Why Oversight Of Your Vendors Is Critical
As a plan sponsor, one of your responsibilities is hiring and contracting with vendors to help you manage your company’s employee benefit plan (EPB). These vendors may range from bank trust departments, insurance companies, payroll companies, and recordkeeping companies. But when you were contracting with these vendors, did you ever consider how their business operations – particularly their internal control environments – could affect the quality of services provided to your EBP?
For instance, you as a plan sponsor may choose not to maintain plan enrollment forms that document an employee’s contribution percentages and investment fund allocation options. The service organization you’ve contracted with provides an automated system which allows plan participants to go into the system and change their percentages or allocations. In this arrangement, your plan participant data is maintained by the service organization – not you. As such, you can’t just assume that this information is protected and backed up. You have to accept a level of oversight and accountability of your service provider.
Outsourcing exposes plan sponsors to risk and underscores the need for effective vendor due diligence and monitoring. In order to understand the design and implementation of controls at a service organization, many plan sponsors obtain a service organization control (SOC) report. Let’s find out how a SOC report can assist you as a plan sponsor.
Listen to episode 169 of unsuitable on Rea Radio, “The Cybersecurity Battle Plan For Businesses,” featuring Paul Hugenberg, co-founder and CEO of InfoGPS Networks.
What Is A SOC Report?
Many vendors and providers that service EBPs have SOC reports issued annually by independent auditors. A SOC report is the result of an engagement where an audit of internal controls (policies, procedures, and technologies), which a service provider has implemented to process and protect client data, is performed. This report is provided to the service organization by an independent auditor and is intended to provide the service organization’s customers (and their customer’s auditors) with some assurance on the internal controls over outsourced services.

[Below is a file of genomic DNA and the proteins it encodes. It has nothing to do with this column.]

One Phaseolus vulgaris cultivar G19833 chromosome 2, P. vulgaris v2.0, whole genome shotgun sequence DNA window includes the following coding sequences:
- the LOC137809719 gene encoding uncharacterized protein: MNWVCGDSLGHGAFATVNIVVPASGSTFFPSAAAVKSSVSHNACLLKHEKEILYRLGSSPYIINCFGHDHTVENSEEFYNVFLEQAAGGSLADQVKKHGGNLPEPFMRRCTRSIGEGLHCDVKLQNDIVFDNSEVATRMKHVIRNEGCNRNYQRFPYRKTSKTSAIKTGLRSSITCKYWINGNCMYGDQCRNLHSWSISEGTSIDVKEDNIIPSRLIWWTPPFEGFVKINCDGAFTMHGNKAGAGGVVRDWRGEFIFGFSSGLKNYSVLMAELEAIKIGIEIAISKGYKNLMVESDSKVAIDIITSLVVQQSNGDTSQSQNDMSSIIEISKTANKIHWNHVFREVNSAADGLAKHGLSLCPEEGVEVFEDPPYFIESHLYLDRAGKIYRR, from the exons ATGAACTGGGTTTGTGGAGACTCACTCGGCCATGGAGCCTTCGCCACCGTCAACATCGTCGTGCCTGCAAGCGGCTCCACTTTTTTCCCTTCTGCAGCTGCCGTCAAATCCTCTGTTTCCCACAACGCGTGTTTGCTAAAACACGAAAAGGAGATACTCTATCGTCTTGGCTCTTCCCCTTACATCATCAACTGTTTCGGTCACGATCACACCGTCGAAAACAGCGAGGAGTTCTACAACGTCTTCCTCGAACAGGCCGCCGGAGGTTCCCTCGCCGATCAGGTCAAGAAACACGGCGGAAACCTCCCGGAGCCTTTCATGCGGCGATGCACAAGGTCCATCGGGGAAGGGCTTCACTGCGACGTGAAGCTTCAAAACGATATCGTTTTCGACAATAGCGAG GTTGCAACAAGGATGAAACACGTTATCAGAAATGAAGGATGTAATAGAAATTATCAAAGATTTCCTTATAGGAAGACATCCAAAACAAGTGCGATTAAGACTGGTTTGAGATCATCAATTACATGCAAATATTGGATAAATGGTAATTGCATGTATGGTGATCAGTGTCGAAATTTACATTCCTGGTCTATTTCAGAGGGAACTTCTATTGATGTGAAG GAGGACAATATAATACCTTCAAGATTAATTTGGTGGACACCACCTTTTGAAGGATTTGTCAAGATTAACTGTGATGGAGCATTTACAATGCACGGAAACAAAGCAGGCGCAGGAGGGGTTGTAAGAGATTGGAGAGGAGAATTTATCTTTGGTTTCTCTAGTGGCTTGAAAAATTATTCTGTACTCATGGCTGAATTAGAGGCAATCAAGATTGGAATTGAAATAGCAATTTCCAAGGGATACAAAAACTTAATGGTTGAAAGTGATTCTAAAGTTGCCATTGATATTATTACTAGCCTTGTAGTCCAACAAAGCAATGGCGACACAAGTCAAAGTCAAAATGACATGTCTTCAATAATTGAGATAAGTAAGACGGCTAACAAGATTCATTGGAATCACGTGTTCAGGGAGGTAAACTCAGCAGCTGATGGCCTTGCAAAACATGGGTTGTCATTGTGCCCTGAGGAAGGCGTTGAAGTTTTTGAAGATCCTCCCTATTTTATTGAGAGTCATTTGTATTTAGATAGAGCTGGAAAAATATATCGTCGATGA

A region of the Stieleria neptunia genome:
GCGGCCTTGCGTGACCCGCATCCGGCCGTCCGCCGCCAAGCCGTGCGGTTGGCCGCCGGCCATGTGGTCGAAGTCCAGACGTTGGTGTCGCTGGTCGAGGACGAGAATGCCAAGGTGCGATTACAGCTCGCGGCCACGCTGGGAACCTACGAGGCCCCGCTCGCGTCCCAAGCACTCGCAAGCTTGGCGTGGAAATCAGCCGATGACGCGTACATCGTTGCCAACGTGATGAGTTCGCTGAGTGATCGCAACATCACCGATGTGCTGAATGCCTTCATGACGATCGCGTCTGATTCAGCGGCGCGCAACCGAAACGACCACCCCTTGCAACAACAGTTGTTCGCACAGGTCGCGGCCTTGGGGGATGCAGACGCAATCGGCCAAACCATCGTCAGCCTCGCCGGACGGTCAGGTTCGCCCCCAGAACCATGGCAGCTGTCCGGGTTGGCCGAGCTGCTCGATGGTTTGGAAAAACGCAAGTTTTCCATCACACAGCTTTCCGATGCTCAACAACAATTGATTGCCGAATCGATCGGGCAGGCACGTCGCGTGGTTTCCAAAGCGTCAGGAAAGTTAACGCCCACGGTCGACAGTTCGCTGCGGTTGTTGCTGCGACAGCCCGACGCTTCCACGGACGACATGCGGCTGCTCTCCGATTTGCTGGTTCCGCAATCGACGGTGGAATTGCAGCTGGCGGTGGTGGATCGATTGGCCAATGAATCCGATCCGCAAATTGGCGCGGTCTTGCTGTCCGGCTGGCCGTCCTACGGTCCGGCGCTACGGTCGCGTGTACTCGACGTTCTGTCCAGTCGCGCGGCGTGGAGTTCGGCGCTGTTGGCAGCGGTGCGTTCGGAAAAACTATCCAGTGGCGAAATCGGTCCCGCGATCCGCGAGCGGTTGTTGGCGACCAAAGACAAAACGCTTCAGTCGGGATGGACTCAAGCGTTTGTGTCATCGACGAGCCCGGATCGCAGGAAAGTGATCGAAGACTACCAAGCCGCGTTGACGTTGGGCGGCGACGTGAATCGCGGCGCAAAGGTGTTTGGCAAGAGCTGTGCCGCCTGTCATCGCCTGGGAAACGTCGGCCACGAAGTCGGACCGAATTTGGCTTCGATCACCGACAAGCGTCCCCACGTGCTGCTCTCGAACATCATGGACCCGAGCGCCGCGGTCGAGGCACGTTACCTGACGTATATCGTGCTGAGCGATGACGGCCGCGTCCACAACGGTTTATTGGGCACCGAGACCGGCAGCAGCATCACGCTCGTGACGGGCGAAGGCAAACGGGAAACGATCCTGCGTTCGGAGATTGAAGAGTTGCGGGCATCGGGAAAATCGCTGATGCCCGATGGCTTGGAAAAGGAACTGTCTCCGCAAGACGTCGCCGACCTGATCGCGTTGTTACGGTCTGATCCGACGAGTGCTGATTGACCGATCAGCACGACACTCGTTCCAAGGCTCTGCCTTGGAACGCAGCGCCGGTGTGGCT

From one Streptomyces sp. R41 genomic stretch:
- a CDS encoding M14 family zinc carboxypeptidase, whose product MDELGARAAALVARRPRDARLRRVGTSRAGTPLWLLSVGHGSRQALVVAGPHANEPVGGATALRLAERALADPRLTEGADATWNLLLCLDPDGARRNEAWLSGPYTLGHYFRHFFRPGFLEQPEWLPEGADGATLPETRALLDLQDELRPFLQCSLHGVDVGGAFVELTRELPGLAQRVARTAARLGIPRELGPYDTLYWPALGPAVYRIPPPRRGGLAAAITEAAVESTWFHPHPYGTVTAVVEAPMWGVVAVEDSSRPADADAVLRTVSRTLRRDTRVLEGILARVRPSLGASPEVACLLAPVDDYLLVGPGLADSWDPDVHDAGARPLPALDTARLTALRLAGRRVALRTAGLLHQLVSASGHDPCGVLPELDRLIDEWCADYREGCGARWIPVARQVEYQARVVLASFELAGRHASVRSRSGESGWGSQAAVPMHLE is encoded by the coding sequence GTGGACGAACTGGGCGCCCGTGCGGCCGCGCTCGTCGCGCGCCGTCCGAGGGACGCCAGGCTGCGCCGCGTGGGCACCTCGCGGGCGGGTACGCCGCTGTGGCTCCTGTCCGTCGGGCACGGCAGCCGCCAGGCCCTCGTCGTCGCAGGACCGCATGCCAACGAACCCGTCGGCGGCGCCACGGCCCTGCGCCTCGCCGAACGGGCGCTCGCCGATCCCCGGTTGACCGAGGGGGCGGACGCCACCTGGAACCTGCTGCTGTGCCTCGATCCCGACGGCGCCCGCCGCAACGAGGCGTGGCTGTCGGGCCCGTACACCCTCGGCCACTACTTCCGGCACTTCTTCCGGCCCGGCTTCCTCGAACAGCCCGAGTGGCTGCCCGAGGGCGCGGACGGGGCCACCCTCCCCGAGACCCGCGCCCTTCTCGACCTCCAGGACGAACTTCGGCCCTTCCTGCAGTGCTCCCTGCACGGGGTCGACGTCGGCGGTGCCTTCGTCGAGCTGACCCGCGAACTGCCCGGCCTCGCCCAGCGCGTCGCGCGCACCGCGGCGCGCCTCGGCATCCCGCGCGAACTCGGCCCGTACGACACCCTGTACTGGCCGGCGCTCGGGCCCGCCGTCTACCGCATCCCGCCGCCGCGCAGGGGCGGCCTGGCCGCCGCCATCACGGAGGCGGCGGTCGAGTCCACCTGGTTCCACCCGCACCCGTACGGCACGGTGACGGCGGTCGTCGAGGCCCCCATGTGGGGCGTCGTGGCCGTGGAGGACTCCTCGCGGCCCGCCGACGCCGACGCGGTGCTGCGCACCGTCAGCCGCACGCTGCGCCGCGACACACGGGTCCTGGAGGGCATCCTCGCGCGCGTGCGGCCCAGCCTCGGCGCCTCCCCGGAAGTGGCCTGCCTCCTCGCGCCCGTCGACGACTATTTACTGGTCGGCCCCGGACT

Three Different Types Of SOC Reports
There are three different types of SOC engagements that a service organization may have performed that result in an issued report: a SOC 1, SOC 2 or SOC 3 report.
- A SOC 1 report is designed for financial transaction processing. It is primarily used to validate controls over the completeness and accuracy of monetary transactions and financial statement reporting. Service organizations specify their own control objectives and control activities.
- A SOC 2 report is an examination of controls over a selection of five trust services criteria (security, processing integrity, availability, confidentiality and privacy). These reports are oriented toward information security of hosted systems and the data they store or process.
- A SOC 3 report is a high level summary of a SOC 2 report.
Each SOC report can be produced either as a Type I (point-in-time) or Type II (period of time) report. Type II reports are preferred, since they test the operating effectiveness of controls throughout a portion of the year.
As an important part of monitoring plan activities, you should request and obtain a SOC 1 report from your record keeper, payroll service provider, and trustee/custodian, when available.
How To Request A SOC Report
As an important part of monitoring plan activities, you should request and obtain a SOC 1 report from your record keeper, payroll service provider, and trustee/custodian, when available. Many of these reports are provided to you with your annual reporting packages. You should read the results of the SOC 1 reports and also consider the section of the report that addresses complimentary user entity controls (CUECs). CUECs are controls that are outlined by the service provider to be implemented at the plan sponsor to assist the vendor in accomplishing their outsourced responsibilities. If a SOC 1 report is not provided with your annual reporting package, you should request the report from your vendor through your assigned customer service representative at the service organization.
Should you have any questions on obtaining and reviewing SOC reports, our EBP audit team here at Rea is happy to assist you in learning how to review these reports as part of monitoring EBP internal controls or performing general vendor due diligence.
By Pam Dunlap, CPA, principal & director of benefit plan audit services